A Youth Curious about History
What we called history or memory, for us individuals, seems to hold two meanings: the first is finding a way for understanding our personal identity from our “past”: the second is to make use of the “past” to help us understand better the reality to which we is confronted. If we push the former to its extremity, it might develop into a notion of destiny and lead us to make history our burden; if we do the same for the latter, then history might on the other hand become a possible tool to help us change the world.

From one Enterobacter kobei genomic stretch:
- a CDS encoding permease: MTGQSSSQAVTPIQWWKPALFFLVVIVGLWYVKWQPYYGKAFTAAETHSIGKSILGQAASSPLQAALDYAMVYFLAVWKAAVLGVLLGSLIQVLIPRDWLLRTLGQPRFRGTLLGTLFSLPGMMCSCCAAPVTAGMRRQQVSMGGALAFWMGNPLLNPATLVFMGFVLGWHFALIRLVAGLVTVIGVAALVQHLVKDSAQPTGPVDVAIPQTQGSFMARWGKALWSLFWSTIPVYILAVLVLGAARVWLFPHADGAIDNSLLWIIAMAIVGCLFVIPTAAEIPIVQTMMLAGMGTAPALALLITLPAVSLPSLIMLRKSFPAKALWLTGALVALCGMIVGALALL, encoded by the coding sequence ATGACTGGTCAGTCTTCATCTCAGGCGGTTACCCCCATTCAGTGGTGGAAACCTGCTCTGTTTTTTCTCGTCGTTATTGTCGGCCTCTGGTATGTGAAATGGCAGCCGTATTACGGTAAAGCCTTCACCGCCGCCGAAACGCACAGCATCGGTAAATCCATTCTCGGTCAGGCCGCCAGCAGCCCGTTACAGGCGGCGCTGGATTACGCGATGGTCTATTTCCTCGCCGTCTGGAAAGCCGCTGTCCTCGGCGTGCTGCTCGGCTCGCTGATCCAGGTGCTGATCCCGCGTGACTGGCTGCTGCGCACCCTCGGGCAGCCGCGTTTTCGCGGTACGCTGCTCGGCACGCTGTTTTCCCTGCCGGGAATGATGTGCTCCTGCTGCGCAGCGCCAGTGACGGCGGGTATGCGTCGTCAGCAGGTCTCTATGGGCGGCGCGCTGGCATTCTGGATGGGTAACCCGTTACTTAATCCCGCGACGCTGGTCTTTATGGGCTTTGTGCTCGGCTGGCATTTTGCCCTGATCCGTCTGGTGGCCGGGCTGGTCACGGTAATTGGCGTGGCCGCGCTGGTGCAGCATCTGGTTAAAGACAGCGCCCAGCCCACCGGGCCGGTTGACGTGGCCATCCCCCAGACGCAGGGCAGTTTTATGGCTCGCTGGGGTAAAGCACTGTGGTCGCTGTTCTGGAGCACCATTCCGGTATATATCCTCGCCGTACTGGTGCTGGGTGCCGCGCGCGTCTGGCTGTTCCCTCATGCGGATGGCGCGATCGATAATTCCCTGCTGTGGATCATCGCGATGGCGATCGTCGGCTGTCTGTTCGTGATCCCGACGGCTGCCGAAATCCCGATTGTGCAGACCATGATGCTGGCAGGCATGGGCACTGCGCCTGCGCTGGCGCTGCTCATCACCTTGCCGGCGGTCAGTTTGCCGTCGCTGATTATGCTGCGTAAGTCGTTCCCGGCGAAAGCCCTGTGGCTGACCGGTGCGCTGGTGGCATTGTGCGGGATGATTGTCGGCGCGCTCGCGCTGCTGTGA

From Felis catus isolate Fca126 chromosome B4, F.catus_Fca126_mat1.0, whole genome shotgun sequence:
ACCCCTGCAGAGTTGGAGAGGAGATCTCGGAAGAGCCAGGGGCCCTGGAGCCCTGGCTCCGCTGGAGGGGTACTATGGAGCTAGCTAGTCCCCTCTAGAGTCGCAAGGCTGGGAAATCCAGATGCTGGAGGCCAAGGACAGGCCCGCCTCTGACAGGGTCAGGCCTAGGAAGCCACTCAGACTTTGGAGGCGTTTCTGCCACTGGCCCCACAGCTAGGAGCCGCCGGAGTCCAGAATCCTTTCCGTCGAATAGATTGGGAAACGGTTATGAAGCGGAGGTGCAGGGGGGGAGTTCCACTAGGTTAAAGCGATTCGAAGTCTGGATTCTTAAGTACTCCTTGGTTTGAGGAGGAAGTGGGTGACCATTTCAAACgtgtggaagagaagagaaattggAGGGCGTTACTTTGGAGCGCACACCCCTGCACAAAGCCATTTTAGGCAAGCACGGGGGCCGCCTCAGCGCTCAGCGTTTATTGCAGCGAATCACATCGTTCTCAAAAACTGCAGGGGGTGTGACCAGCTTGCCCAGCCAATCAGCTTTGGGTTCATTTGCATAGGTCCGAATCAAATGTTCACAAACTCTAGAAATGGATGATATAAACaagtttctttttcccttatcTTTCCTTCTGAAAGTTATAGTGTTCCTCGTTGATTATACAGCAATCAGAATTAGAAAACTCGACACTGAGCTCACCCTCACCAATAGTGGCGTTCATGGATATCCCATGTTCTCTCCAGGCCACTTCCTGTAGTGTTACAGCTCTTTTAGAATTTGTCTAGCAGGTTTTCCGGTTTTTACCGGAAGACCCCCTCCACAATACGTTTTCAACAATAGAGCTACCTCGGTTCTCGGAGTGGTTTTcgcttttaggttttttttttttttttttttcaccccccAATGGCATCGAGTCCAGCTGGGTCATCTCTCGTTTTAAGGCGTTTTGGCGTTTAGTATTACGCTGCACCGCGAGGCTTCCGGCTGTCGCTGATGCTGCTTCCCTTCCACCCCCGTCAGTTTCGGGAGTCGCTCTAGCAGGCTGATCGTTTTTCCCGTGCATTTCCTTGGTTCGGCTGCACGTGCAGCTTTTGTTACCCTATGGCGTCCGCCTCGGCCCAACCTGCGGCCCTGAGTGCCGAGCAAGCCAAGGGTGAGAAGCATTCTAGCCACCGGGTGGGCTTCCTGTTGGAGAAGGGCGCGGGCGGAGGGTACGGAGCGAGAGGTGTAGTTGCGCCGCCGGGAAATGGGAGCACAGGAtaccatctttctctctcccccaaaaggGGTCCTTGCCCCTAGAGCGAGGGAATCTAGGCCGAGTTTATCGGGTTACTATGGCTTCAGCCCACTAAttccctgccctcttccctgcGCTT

Ye Funa’s works leads us into history. When we are confronted to changes in someone’s life, what wesee is a limit, a border: a person’s “history” seems to come back eventually to its starting point and the spiritual link between predecessors and successors is the historical one. Young artist Ye Funa begins by an introspection into the meaning of herself as a “political destiny”, starting from the observation of her family members and from their historical “overlapping layers”. She inserts the image of herself as a character among the historical photographs, turning time into fiction through the blurring of their outlines and the mixing of their contents – and “me”, “rehearsing” or “escaping” among this series of historical photographs, I am cruising without a starting point or a final destination. Then again, what is the meaning of experience or historical narrative for “me”? If our life did not precede some other people’s lives, and vice-versa, why should we try to get closer to history, why should we crave for it? Ye Funa’s intention is not to “hook up” people and history in a picture from an expanded epistemological point of view, nor does she want to be emotional or to bear witness to anything, but rather she’s trying to excite the prejudices of the viewers towards the identity she defined for herself, and to project it back onto the viewers: her replacement of the images in an historical context questions the limits of “me”, while at the same time deliberately creating a burst seam of an involuntary and silent laugh, turning it into a “machine for thinking.”